Far-Field Microwave Time Reversal Experiments for Imaging Disbonds in Metal-Composite Structures

Mukherjee, Saptarshi
Tamburrino, Antonello
Udpa, Lalita
Udpa, Satish
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Composites are being increasingly used to replace metals, in several industries because of their light weight, corrosion resistance, and mechanical strength. In these structures involving metals and composites, adhesively bonded joints are preferred in contrast to conventional fasteners as they provide light weight designs, reduce stress concentrations. However, disbonds and delamination can compromise the integrity of the structure affecting their performance. Hence a robust and effective Non Destructive Evaluation (NDE) technique is required to accurately detect defects in composite materials. Microwave NDE is increasingly being used as an alternate method since it is well suited for lossless and low loss dielectric materials because electromagnetic waves can propagate and interact with them [1]. Since the scattered field depends on the dielectric properties of the material, the scattered data contains information related to geometry of the structure.

Time Reversal focusing is based on the fact that when a wave solution is reversed in time and back- propagated it refocuses back at the source. Recent studies by Fink et. al. [2] have shown promising results by extending the concept of time reversal imaging to wideband electromagnetic waves. In the previous year, various simulation results and parametric studies were presented to demonstrate the feasibility of microwave time reversal to detect and characterize disbonds [3]. In this contribution, far field time reversal imaging experiments for such NDE applications will be presented. Far field measurements with an ultra-wideband excitation source (2-18 GHz) using a pulsed time domain laboratory setup are processed using a passive time reversal technique. Time reversed images show accurate detection of multiple defects in composite structures.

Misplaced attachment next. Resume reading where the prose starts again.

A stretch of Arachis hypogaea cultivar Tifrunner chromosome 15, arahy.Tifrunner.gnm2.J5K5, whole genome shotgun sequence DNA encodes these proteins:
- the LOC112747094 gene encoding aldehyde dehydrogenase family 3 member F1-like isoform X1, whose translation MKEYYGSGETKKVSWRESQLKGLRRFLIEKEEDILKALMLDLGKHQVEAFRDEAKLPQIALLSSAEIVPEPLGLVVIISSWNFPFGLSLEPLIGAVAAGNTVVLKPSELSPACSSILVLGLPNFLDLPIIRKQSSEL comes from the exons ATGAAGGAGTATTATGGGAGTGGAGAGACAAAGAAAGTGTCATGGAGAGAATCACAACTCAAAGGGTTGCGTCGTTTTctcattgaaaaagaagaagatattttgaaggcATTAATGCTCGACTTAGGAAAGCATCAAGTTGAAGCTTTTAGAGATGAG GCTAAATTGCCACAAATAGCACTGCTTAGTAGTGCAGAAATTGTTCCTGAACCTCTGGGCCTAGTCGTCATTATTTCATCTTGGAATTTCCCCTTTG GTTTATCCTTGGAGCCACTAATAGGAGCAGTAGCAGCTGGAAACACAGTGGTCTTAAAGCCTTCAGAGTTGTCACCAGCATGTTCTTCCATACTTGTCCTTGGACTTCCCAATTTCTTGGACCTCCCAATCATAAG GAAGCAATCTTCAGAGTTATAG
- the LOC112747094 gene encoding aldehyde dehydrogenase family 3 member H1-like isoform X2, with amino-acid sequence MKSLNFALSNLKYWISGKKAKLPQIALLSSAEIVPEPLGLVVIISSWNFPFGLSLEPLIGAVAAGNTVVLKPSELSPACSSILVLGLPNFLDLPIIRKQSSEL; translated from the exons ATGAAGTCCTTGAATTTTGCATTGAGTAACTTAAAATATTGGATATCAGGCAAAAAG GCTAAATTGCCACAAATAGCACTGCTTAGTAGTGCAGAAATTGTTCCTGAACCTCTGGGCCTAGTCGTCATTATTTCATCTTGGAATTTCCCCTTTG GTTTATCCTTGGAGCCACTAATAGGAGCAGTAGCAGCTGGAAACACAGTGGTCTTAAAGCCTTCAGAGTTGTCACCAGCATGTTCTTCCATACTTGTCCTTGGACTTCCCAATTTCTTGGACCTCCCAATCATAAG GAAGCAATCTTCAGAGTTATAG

Experiments are also performed to estimate the time reversed down-range and cross-range resolutions. The focusing resolution of the reconstructed image is studied particularly with regard to rapid inspection of large areas. Although preliminary testing is being done in microwave frequencies (2-18 GHz), the system can be easily scaled to millimetre or terahertz wave frequencies for increased imaging/detection resolution.